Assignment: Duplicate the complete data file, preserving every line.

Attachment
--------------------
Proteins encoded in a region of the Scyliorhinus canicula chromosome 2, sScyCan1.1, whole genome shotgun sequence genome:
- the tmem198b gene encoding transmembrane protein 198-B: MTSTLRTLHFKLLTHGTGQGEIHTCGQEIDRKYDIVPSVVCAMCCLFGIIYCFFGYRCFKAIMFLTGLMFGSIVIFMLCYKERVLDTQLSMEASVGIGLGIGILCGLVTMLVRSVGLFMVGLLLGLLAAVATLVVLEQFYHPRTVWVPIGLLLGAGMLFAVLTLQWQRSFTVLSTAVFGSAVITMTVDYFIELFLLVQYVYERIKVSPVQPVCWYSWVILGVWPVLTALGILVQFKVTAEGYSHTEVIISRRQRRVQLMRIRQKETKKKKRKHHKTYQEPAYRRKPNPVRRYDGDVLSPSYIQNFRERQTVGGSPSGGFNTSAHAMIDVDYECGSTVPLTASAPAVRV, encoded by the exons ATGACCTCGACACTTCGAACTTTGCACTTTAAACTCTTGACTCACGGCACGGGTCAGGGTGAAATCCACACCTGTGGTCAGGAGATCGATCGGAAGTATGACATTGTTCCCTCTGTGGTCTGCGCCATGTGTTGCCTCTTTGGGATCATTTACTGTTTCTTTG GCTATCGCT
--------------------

Proteins encoded in a region of the Scyliorhinus canicula chromosome 2, sScyCan1.1, whole genome shotgun sequence genome:
- the tmem198b gene encoding transmembrane protein 198-B: MTSTLRTLHFKLLTHGTGQGEIHTCGQEIDRKYDIVPSVVCAMCCLFGIIYCFFGYRCFKAIMFLTGLMFGSIVIFMLCYKERVLDTQLSMEASVGIGLGIGILCGLVTMLVRSVGLFMVGLLLGLLAAVATLVVLEQFYHPRTVWVPIGLLLGAGMLFAVLTLQWQRSFTVLSTAVFGSAVITMTVDYFIELFLLVQYVYERIKVSPVQPVCWYSWVILGVWPVLTALGILVQFKVTAEGYSHTEVIISRRQRRVQLMRIRQKETKKKKRKHHKTYQEPAYRRKPNPVRRYDGDVLSPSYIQNFRERQTVGGSPSGGFNTSAHAMIDVDYECGSTVPLTASAPAVRV, encoded by the exons ATGACCTCGACACTTCGAACTTTGCACTTTAAACTCTTGACTCACGGCACGGGTCAGGGTGAAATCCACACCTGTGGTCAGGAGATCGATCGGAAGTATGACATTGTTCCCTCTGTGGTCTGCGCCATGTGTTGCCTCTTTGGGATCATTTACTGTTTCTTTG GCTATCGCT